Koreas hold second round of high-level talksUpdated: 2014-02-14 AM 8:41:01 (KST)
Diplomatic efforts to kick-start a new and more constructive era of inter-Korean relations have resumed as high-level officials from the two Koreas are meeting again on this Friday for the second time in just three days.
North Korea is said to have proposed holding today's meeting.
And for more, we cross live to our correspondent Hwang Sung-hee at Seoul's Unification Ministry.
So, Sung-hee, we have a big day ahead I'm sure people on both sides of the border are hoping for some progress to be made today what are we hearing at the moment?
Good morning, Mark.
South Korean chief delegate Kim Kyou-hyun and his North Korean counterpart Won Dong-yon was scheduled to begin the talks at around 10 a.m. Korea time at the truce village of Panmunjom, so it should be getting underway as we speak.
Like you said, the meeting comes upon North Korea's proposal made yesterday.
After 14 hours of talks on Wednesday, the two sides walked away without reaching any tangible results.
Again, the two sides do not have a fixed agenda on what will be discussed, but they will most likely pick up where they left off on Wednesday and try to narrow down their differences on the upcoming family reunions and the joint military drills between Seoul and Washington.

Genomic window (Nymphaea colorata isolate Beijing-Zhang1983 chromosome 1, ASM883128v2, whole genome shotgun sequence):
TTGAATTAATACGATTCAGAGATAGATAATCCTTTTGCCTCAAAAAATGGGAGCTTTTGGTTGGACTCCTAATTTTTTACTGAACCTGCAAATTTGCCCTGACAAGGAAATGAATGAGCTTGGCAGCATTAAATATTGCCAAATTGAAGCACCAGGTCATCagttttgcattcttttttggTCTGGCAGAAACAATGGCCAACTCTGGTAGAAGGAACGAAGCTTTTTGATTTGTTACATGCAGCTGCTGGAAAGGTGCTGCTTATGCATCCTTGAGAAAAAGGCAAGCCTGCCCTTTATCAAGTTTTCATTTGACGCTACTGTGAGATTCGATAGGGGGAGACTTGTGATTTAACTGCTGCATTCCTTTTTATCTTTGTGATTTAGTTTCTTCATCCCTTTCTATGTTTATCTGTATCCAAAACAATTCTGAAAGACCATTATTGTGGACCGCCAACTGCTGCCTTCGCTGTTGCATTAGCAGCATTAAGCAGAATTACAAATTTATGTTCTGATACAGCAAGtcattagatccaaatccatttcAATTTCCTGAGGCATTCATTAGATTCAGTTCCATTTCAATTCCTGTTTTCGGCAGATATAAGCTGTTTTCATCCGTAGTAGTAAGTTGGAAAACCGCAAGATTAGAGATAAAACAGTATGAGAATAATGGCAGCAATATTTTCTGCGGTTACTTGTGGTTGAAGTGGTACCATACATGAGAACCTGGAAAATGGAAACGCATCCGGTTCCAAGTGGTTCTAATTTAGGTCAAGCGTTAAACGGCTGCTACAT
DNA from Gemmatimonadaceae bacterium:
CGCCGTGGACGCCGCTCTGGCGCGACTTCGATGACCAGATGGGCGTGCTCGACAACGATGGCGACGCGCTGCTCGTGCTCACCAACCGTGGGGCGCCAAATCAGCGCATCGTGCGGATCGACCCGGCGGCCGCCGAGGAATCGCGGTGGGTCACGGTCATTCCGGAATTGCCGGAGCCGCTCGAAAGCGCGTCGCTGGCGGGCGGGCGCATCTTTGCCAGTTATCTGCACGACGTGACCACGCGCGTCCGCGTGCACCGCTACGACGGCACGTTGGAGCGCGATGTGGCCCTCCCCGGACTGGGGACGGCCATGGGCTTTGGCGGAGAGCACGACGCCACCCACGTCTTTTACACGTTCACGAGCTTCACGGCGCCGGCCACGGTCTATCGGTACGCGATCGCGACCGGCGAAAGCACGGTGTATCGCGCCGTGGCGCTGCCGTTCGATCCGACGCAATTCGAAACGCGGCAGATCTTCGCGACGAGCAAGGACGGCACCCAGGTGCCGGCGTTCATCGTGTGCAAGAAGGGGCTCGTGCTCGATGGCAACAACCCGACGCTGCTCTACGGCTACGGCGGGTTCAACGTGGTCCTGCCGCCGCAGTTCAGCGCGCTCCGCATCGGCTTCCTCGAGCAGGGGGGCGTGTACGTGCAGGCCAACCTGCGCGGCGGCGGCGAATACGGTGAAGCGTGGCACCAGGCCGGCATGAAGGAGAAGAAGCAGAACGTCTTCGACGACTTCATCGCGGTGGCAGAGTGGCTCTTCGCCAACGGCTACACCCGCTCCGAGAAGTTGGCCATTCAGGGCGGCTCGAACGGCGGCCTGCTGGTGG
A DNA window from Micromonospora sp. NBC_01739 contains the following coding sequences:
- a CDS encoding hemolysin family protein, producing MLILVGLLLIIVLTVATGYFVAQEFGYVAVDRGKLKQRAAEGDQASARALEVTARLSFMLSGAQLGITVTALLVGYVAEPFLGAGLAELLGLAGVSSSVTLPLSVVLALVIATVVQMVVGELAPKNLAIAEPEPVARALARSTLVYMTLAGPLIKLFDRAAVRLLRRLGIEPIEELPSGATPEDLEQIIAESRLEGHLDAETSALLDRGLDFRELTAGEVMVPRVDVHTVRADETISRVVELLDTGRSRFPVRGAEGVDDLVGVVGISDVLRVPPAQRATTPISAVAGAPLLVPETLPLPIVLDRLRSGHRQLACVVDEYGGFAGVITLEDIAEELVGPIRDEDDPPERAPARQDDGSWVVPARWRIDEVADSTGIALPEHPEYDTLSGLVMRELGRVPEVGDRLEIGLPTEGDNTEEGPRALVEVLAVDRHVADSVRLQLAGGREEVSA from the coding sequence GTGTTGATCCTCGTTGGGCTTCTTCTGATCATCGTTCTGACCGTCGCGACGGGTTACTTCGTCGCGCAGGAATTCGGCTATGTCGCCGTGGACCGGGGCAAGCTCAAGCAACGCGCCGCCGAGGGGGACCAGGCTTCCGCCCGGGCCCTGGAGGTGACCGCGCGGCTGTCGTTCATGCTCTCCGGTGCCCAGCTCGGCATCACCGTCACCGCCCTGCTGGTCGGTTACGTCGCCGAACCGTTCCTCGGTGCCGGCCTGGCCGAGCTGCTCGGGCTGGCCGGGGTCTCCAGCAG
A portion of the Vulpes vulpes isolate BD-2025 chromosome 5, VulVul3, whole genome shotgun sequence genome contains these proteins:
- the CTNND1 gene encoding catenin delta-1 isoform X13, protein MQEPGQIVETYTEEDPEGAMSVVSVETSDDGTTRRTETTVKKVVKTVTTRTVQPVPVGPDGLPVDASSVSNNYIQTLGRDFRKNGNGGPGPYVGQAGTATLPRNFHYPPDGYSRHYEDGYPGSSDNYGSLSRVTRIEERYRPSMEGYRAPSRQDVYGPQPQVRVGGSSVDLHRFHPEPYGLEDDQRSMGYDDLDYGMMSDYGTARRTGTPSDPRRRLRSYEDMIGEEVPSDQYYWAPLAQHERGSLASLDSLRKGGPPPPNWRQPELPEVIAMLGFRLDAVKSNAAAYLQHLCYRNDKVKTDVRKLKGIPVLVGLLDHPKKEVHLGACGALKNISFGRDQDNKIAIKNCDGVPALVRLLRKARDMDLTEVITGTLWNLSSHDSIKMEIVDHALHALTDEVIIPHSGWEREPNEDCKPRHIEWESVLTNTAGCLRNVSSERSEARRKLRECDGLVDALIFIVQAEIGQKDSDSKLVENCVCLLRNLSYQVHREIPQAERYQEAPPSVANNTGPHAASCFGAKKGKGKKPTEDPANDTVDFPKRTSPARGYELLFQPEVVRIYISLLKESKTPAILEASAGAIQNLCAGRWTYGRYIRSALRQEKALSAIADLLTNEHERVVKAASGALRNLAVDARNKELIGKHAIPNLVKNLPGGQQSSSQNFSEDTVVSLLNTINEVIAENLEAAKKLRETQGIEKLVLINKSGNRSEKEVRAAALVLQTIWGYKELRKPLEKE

Well, sounds like they have quite the difference to bridge over those issues. How likely is it that the two Koreas will reach an agreement at this point?
At their last meeting, North Korea demanded the South postpone the Key Resolve and Foal Eagle exercises to sometime after the family reunions take place.
The event for families separated since the Korean War is scheduled to take place from February 20th to the 25th and this overlaps with the military drills that begin at the end of the month.
South Korea refused to make changes to its plan, saying humanitarian issues, like the family reunions, should not be linked to the military drills.
South Korea's presidential office of Cheong Wa Dae said earlier this morning that the South will not let the military drills disrupt plans for the family reunions and vice versa.
So the big question for today is whether the Koreas can reach a compromise.
We must remember North Korea has a history of breaking promises, just like we saw the regime walk away from its agreement to resume the reunions last September, just days before the event.
Thank you, Sung-hee and please do keep us updated. and let's hope some progress can be made.
That was our Hwang Sung-hee with the latest on today's hastily scheduled inter-Korean talks.
Reporter : firstname.lastname@example.org